Civilian peacekeeping (CP) remains an under-utilized approach. Civilian peacekeeping has its roots in Mahatma Gandhi’s philosophy of nonviolence: he imagined a nonviolent army of civilian peacekeepers, but was unable to complete his vision before his 1948 assassination. His vision was partially realized in the late 1960s and early 1970s, as Shanti Sena, a nonviolent peacekeeping force, intervened in three separate riots in India, with varying, but generally positive levels of success. Other organizations, like Nonviolent Peaceforce (NP), Peace Brigades International (PBI), Christian Peacemaker Teams (CPT), and Michigan Peace Team (MPT) have more recently emerged as forms of civilian nonviolent intervention in conflict areas worldwide. Civilian peacekeeping, based on the theory of third-party nonviolent intervention, relies on a diversity of tactics: interposition, observation and documentation, protective accompaniment, and modeling nonviolent behavior. NP, the largest organization of the four, maintains hundreds of professional peacekeepers from around the world. NP has successfully deployed peacekeepers on a long-term and short-term basis. NP maintained peacekeepers in Sri Lanka for almost ten years during the civil war, and has responded quickly to outbreaks of violence in Guatemala, Kyrgyzstan, and South Sudan.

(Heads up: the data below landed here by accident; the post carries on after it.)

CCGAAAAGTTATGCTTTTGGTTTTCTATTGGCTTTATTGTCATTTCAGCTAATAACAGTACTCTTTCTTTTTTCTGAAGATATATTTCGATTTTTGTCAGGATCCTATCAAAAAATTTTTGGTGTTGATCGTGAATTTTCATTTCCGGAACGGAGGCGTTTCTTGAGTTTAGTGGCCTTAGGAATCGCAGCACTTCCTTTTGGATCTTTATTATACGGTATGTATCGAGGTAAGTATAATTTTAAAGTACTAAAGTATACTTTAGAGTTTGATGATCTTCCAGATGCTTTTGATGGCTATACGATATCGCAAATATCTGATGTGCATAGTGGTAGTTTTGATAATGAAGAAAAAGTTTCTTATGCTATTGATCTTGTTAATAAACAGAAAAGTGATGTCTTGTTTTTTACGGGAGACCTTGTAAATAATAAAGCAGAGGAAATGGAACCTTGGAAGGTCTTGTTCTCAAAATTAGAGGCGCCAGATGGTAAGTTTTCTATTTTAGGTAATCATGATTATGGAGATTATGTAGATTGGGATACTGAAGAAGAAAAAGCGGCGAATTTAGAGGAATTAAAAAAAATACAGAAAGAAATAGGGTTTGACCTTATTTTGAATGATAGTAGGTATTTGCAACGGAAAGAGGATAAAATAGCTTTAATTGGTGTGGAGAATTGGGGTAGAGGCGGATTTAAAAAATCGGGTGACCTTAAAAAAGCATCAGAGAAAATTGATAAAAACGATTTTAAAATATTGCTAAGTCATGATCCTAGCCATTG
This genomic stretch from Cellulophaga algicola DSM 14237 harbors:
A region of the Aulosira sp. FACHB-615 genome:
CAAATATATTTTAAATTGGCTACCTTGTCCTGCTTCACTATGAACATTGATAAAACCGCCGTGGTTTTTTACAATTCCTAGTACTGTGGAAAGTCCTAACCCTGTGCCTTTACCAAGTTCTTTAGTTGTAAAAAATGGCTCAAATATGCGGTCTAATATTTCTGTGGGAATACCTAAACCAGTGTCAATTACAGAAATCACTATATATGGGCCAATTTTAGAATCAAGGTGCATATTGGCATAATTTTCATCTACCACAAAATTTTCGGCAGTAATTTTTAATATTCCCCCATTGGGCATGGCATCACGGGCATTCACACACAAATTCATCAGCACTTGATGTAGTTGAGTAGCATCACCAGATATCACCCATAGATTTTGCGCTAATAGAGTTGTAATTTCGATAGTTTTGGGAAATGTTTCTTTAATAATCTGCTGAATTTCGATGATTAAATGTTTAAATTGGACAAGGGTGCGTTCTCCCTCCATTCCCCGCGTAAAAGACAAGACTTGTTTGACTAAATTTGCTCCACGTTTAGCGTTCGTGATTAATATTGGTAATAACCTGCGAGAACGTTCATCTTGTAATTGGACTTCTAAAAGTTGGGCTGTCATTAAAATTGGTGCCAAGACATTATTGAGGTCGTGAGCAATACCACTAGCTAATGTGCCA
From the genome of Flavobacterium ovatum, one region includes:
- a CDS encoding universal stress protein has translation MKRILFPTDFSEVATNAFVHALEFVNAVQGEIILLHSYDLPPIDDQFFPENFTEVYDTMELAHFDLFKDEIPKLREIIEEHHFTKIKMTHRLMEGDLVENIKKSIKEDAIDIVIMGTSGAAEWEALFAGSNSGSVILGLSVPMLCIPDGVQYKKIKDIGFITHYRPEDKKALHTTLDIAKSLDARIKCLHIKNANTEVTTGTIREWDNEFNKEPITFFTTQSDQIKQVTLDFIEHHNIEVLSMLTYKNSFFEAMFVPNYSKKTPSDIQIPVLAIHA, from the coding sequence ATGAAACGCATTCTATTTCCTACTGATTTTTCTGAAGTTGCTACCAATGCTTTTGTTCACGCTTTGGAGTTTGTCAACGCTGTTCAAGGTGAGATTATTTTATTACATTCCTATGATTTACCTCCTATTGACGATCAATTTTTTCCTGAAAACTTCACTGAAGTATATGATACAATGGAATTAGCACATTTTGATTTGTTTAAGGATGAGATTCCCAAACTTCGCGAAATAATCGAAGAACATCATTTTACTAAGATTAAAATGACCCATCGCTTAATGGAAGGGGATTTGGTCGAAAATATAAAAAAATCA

CP has some important advantages over traditional forms of peacekeeping. Since peacekeepers are civilians, they do not represent entire governments, nor are they burdened with the military mindset that contradicts civilian protection strategies. Civilian peacekeepers may maintain their neutrality, as they seek to prevent violence on all sides, whereas humanitarian military interventions pick a side when they engage an opponent. Civilian peacekeepers’ mediation is both more constant and non-hostile, so peacekeepers may establish a rapport with multiple conflict parties, making broad-based participation more likely. CP, as a form of non-state intervention, avoids the burden-sharing dilemmas frequently associated with military interventions. In addition to its structural benefits, CP’s emphasis on civil society participation is its greatest value-added. A strong civil society is crucial to preventing mass atrocities and a component of any well-functioning, participatory society. The presence of civilian peacekeepers is a constructive process, as peacekeepers work with the community to create sustainable domestic institutions. With their focus on constructive, rather than destructive civilian protection, CP operations should play a more prominent role in international atrocities prevention and response policy.